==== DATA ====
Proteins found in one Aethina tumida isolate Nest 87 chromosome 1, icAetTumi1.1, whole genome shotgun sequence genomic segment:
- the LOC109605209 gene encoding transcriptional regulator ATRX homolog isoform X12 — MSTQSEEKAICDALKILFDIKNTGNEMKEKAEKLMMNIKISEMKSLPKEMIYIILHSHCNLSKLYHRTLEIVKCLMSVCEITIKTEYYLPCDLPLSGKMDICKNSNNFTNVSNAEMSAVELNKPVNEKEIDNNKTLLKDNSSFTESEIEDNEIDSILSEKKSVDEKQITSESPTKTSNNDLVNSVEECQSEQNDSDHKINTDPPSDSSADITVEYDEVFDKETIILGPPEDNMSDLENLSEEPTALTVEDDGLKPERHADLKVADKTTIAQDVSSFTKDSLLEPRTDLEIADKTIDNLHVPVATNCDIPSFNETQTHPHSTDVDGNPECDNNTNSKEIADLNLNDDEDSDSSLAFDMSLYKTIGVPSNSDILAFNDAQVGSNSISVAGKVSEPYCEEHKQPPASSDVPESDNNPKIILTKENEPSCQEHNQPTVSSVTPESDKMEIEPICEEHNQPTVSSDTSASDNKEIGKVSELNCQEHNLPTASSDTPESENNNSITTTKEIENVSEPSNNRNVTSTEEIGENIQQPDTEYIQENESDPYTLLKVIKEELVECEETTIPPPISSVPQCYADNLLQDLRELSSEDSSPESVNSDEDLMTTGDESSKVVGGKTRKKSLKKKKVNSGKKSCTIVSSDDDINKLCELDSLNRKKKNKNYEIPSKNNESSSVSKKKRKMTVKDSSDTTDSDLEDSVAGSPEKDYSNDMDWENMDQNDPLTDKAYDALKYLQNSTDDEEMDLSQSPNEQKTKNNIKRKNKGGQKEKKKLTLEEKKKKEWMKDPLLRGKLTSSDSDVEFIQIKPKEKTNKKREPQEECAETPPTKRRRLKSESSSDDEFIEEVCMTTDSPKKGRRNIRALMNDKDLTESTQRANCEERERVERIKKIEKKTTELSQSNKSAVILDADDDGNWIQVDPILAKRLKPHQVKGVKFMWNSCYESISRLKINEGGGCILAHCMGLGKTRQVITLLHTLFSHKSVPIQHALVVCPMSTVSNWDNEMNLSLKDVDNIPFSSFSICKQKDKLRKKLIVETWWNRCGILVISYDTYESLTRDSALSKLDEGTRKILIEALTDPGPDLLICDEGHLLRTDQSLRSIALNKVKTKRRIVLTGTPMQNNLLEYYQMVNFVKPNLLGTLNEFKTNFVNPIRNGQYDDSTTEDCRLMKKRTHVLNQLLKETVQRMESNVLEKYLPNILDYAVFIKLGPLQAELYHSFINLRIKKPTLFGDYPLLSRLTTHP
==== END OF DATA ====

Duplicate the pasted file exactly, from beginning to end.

Proteins found in one Aethina tumida isolate Nest 87 chromosome 1, icAetTumi1.1, whole genome shotgun sequence genomic segment:
- the LOC109605209 gene encoding transcriptional regulator ATRX homolog isoform X12 — MSTQSEEKAICDALKILFDIKNTGNEMKEKAEKLMMNIKISEMKSLPKEMIYIILHSHCNLSKLYHRTLEIVKCLMSVCEITIKTEYYLPCDLPLSGKMDICKNSNNFTNVSNAEMSAVELNKPVNEKEIDNNKTLLKDNSSFTESEIEDNEIDSILSEKKSVDEKQITSESPTKTSNNDLVNSVEECQSEQNDSDHKINTDPPSDSSADITVEYDEVFDKETIILGPPEDNMSDLENLSEEPTALTVEDDGLKPERHADLKVADKTTIAQDVSSFTKDSLLEPRTDLEIADKTIDNLHVPVATNCDIPSFNETQTHPHSTDVDGNPECDNNTNSKEIADLNLNDDEDSDSSLAFDMSLYKTIGVPSNSDILAFNDAQVGSNSISVAGKVSEPYCEEHKQPPASSDVPESDNNPKIILTKENEPSCQEHNQPTVSSVTPESDKMEIEPICEEHNQPTVSSDTSASDNKEIGKVSELNCQEHNLPTASSDTPESENNNSITTTKEIENVSEPSNNRNVTSTEEIGENIQQPDTEYIQENESDPYTLLKVIKEELVECEETTIPPPISSVPQCYADNLLQDLRELSSEDSSPESVNSDEDLMTTGDESSKVVGGKTRKKSLKKKKVNSGKKSCTIVSSDDDINKLCELDSLNRKKKNKNYEIPSKNNESSSVSKKKRKMTVKDSSDTTDSDLEDSVAGSPEKDYSNDMDWENMDQNDPLTDKAYDALKYLQNSTDDEEMDLSQSPNEQKTKNNIKRKNKGGQKEKKKLTLEEKKKKEWMKDPLLRGKLTSSDSDVEFIQIKPKEKTNKKREPQEECAETPPTKRRRLKSESSSDDEFIEEVCMTTDSPKKGRRNIRALMNDKDLTESTQRANCEERERVERIKKIEKKTTELSQSNKSAVILDADDDGNWIQVDPILAKRLKPHQVKGVKFMWNSCYESISRLKINEGGGCILAHCMGLGKTRQVITLLHTLFSHKSVPIQHALVVCPMSTVSNWDNEMNLSLKDVDNIPFSSFSICKQKDKLRKKLIVETWWNRCGILVISYDTYESLTRDSALSKLDEGTRKILIEALTDPGPDLLICDEGHLLRTDQSLRSIALNKVKTKRRIVLTGTPMQNNLLEYYQMVNFVKPNLLGTLNEFKTNFVNPIRNGQYDDSTTEDCRLMKKRTHVLNQLLKETVQRMESNVLEKYLPNILDYAVFIKLGPLQAELYHSFINLRIKKPTLFGDYPLLSRLTTHP